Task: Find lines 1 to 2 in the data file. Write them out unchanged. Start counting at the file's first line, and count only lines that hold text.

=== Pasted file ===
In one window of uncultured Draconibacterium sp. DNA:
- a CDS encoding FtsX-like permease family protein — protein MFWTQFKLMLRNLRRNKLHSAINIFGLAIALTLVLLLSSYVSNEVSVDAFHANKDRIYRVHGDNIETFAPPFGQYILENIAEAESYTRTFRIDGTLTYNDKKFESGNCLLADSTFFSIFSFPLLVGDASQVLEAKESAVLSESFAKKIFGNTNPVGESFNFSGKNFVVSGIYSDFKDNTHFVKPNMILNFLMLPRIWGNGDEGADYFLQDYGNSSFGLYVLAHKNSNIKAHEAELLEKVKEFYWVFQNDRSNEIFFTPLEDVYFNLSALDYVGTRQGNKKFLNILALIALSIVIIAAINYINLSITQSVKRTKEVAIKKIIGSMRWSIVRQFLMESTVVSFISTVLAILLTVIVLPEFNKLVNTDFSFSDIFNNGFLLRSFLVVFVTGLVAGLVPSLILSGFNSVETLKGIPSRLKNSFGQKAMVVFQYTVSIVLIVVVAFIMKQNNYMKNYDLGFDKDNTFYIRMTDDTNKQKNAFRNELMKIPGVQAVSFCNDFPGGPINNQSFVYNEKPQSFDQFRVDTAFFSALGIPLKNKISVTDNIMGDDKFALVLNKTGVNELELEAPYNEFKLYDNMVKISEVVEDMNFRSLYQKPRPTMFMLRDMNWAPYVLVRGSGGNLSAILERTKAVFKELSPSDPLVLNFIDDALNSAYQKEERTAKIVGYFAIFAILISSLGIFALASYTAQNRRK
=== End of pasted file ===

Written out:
In one window of uncultured Draconibacterium sp. DNA:
- a CDS encoding FtsX-like permease family protein — protein MFWTQFKLMLRNLRRNKLHSAINIFGLAIALTLVLLLSSYVSNEVSVDAFHANKDRIYRVHGDNIETFAPPFGQYILENIAEAESYTRTFRIDGTLTYNDKKFESGNCLLADSTFFSIFSFPLLVGDASQVLEAKESAVLSESFAKKIFGNTNPVGESFNFSGKNFVVSGIYSDFKDNTHFVKPNMILNFLMLPRIWGNGDEGADYFLQDYGNSSFGLYVLAHKNSNIKAHEAELLEKVKEFYWVFQNDRSNEIFFTPLEDVYFNLSALDYVGTRQGNKKFLNILALIALSIVIIAAINYINLSITQSVKRTKEVAIKKIIGSMRWSIVRQFLMESTVVSFISTVLAILLTVIVLPEFNKLVNTDFSFSDIFNNGFLLRSFLVVFVTGLVAGLVPSLILSGFNSVETLKGIPSRLKNSFGQKAMVVFQYTVSIVLIVVVAFIMKQNNYMKNYDLGFDKDNTFYIRMTDDTNKQKNAFRNELMKIPGVQAVSFCNDFPGGPINNQSFVYNEKPQSFDQFRVDTAFFSALGIPLKNKISVTDNIMGDDKFALVLNKTGVNELELEAPYNEFKLYDNMVKISEVVEDMNFRSLYQKPRPTMFMLRDMNWAPYVLVRGSGGNLSAILERTKAVFKELSPSDPLVLNFIDDALNSAYQKEERTAKIVGYFAIFAILISSLGIFALASYTAQNRRK